Research and Analysis
ublications and research papers drawing upon the Services Trade Restrictions database are requested to cite it appropriately. Depending on the specific use, the citation should be to either one or both of the following papers:
Researchers are also encouraged to supply us with the title, full citation and, where feasible, the electronic versions of any publications, research papers, or educational materials that make use of the database or documentation. These may be, if the authors wish, posted in the research segment of the website. The material will be gratefully received at email@example.com.
Abstract. A new Services Trade Restrictions Database collects and makes publicly available information on services trade policy assembled in a comparable manner across 103 countries, five sectors (telecommunications, finance, transportation, retail and professional services) and the key modes of service supply. It contains richly textured policy information as well as a preliminary quantification of policy measures. This paper is a guide to the database, and provides a description of the data, how it was collected, how policy information was quantified, and how the data are presented in the publicly available, interactive Web database. The database is best seen as a first response to the strong demand for better information from policy-makers, negotiators, researchers and the private sector. Even in its present version, the database can play an important role in advancing policy reform by facilitating the analysis of services policies, informing international negotiations by providing data on actual policies, and provoking dialogue and refinements by making information on policies publicly available. Through feedback from various interested parties, the database may evolve into a collectively created public good.
Abstract. Surprisingly little is known about policies that affect international trade in services. Previous analyses have focused on policy commitments made by countries in international agreements but these commitments do not in many cases reflect actual policy. This paper describes a new initiative to collect comparable information on services trade policies for 103 countries, across a range of service sectors and the relevant modes of service delivery. The resultant database reveals interesting patterns in policy. Across regions, some of the fastest growing countries in Asia and the oil-rich Gulf states have the most restrictive policies in services, whereas some of the poorest countries are remarkably open. Across sectors, professional and transportation services are among the most protected in both industrial and developing countries, while retail, telecommunications and even finance tend to be more open. An illustrative set of results suggests that trade policies matter for investment flows and access to services. In particular, restrictions on foreign acquisitions, discrimination in licensing, restrictions on the repatriation of earnings and lack of legal recourse all have a significant and sizable negative effect, reducing the expected value of sectoral foreign investment by $2.2 billion over a 7-year period, compared with "open" policy regimes. In terms of access to services, credit as a share of gross domestic product is on average 3.3 percentage points lower in countries with major restrictions on the establishment of foreign banks as compared with those that only impose operational restrictions.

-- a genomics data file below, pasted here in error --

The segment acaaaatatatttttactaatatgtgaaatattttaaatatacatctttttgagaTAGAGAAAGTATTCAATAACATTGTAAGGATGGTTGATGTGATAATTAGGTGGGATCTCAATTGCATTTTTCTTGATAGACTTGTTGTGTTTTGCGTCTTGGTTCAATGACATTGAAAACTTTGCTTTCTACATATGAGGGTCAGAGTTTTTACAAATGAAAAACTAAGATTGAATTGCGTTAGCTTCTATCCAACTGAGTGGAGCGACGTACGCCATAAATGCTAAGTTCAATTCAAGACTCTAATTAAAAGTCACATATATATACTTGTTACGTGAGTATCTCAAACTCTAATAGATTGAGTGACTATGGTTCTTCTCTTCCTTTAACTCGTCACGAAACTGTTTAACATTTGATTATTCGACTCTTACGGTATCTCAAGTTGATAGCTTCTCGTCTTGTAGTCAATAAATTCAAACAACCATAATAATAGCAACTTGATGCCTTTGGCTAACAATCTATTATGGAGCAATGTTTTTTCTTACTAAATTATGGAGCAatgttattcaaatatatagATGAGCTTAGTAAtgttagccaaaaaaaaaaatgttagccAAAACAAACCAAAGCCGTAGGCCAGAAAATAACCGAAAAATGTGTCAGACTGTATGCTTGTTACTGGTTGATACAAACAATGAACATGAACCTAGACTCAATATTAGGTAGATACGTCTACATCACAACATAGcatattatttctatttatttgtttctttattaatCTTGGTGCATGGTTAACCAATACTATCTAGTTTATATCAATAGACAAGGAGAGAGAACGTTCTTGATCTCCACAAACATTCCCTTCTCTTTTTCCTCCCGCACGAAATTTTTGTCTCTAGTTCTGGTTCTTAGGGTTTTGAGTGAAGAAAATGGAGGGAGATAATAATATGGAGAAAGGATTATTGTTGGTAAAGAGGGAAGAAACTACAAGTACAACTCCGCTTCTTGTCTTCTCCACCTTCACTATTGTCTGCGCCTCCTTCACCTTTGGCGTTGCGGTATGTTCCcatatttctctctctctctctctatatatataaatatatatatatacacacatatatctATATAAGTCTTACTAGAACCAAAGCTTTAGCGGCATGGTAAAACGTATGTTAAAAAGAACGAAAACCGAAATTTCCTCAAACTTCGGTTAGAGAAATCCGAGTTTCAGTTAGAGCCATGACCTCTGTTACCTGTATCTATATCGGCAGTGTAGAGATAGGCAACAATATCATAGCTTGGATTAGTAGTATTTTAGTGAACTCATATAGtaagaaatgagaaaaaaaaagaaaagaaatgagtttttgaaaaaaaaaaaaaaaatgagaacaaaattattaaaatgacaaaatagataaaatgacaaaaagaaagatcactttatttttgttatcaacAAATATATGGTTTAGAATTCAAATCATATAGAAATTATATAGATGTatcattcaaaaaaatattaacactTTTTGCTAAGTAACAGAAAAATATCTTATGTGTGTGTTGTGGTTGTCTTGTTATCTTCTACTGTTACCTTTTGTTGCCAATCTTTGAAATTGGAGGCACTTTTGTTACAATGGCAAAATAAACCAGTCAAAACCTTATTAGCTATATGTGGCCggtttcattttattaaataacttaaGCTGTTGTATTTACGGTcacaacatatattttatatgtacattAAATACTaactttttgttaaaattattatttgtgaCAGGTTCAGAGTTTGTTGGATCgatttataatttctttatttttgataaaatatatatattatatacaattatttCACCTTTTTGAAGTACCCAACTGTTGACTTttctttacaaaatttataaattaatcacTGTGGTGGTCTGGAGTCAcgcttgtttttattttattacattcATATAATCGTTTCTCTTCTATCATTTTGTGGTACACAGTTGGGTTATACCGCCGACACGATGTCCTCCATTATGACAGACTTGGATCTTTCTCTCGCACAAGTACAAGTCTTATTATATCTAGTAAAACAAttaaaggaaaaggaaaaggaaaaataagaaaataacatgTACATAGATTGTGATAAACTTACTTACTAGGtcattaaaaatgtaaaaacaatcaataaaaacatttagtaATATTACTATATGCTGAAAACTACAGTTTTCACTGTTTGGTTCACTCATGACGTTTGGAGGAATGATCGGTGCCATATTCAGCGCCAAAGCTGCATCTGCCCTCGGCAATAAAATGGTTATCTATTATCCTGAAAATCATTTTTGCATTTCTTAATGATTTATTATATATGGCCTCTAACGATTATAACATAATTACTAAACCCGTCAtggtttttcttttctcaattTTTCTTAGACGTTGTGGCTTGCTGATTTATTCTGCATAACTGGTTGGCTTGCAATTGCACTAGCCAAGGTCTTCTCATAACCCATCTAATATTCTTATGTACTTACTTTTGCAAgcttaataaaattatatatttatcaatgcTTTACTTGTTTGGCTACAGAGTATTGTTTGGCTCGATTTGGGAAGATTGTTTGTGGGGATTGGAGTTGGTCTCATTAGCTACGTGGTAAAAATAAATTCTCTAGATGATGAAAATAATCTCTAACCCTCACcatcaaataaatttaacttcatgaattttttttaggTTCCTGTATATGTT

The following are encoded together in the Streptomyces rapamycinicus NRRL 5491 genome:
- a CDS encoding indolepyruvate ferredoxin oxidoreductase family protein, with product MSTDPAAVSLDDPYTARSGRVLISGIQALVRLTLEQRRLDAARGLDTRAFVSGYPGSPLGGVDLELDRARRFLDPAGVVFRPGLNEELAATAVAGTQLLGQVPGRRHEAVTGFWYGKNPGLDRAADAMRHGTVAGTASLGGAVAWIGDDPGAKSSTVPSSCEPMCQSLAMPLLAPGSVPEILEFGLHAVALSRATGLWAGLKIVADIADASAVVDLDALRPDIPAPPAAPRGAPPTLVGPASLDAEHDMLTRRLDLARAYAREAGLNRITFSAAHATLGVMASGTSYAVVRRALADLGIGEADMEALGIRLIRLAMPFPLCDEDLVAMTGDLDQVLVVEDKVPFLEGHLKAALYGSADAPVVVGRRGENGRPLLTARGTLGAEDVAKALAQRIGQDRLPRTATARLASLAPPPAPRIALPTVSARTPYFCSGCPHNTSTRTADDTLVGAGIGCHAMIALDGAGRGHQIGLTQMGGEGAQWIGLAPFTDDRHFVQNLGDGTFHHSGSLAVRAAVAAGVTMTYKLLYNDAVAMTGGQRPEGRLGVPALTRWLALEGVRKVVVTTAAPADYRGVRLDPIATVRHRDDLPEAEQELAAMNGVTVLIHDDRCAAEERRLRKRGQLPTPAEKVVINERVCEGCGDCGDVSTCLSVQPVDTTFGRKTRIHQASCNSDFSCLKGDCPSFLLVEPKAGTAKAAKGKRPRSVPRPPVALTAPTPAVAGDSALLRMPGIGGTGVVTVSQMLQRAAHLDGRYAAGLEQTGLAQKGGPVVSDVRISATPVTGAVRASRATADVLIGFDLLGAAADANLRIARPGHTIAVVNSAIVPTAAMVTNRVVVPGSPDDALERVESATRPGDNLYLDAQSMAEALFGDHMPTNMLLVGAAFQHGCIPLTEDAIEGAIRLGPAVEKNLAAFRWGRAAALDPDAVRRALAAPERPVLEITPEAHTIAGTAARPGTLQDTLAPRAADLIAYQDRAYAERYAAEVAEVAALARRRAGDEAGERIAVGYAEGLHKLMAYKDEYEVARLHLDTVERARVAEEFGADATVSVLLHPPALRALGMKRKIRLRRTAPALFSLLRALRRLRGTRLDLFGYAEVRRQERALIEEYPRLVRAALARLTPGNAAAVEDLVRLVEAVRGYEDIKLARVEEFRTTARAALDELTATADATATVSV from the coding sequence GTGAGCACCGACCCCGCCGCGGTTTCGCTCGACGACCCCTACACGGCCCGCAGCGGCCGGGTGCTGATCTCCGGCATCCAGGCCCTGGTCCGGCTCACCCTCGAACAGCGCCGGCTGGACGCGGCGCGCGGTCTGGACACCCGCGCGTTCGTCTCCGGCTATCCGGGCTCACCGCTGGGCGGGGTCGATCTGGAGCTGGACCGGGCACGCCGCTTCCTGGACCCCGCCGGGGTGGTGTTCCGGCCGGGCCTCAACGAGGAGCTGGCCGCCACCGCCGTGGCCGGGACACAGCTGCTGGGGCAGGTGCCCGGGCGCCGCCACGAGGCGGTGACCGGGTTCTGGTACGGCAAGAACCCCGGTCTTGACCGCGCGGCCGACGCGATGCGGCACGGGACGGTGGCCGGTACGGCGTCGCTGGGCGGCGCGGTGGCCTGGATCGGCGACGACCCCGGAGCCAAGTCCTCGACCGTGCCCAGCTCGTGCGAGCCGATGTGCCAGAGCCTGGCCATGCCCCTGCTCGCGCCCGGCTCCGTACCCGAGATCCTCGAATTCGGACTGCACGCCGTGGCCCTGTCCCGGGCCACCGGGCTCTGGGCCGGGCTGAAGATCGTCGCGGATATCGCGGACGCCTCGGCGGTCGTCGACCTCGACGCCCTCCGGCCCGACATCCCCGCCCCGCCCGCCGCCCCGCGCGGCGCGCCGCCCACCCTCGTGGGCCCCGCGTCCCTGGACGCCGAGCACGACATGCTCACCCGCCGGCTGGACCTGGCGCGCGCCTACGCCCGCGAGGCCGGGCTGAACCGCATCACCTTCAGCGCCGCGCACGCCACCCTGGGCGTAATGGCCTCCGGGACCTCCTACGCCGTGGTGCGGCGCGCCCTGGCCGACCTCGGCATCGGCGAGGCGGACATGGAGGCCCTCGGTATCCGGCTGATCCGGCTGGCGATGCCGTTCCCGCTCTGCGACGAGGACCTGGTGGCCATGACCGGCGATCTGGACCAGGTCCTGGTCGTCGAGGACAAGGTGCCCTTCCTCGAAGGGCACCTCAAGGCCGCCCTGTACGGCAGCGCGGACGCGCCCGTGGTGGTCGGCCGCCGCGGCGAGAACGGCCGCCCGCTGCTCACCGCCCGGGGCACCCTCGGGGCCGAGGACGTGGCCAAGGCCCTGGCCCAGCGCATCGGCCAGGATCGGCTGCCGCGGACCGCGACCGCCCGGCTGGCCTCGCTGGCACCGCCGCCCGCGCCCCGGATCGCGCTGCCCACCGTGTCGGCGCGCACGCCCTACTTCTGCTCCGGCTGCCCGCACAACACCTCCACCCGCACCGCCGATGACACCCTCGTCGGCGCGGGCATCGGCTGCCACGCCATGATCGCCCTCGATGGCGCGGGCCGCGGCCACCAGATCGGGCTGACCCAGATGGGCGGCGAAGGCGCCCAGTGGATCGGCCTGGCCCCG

Abstract. Most services liberalisation has been undertaken unilaterally. In Chapter 5, Ingo Borchert, Batshur Gootiiz and Aaditya Mattoo analyze a broad sample of 93 countries and find that, in all regions of the world, actual policy is substantially more liberal than the policy commitments (bindings) made by WTO members in the General Agreement on Trade in Services (GATS) during the Uruguay Round. The latter are, on average, 2.3 times more restrictive than currently applied policies, ie countries could more than double their average levels of restrictiveness without violating their commitments. As they stand today, the Doha offers do not provide any liberalisation of actual policy.3 Furthermore, two of the currently most protected areas, cross-border transport and the movement of individual professionals, are either not being negotiated at all, or not with any degree of seriousness. The World Trade Organization’s (WTO’s) Hong Kong Ministerial had set out ambitious goals for services, but the analysis here shows that much remains to be done to achieve them.
Abstract. A new cross-country database on services policy reveals a perverse pattern: many landlocked countries restrict trade in the very services that connect them with the rest of the world. On average, telecommunications and air-transport policies are significantly more restrictive in landlocked countries than elsewhere. The phenomenon is most starkly visible in Sub-Saharan Africa and is associated with lower levels of political accountability. We find evidence that these policies lead to more concentrated market structures and more limited access to services than these countries would otherwise have, even after taking into account the influence of geography and incomes, and the possibility that policy is endogenous. Even moderate liberalization in these sectors could lead to an increase of cellular subscriptions by 7 percentage points and a 20 percent increase in the number of flights. Policies in other countries, industrial and developing alike, also limit competition in international transport services. Hence, "trade-facilitating" investments under various "aid-for-trade" initiatives are likely to earn a low return unless they are accompanied by meaningful reform in these services sectors.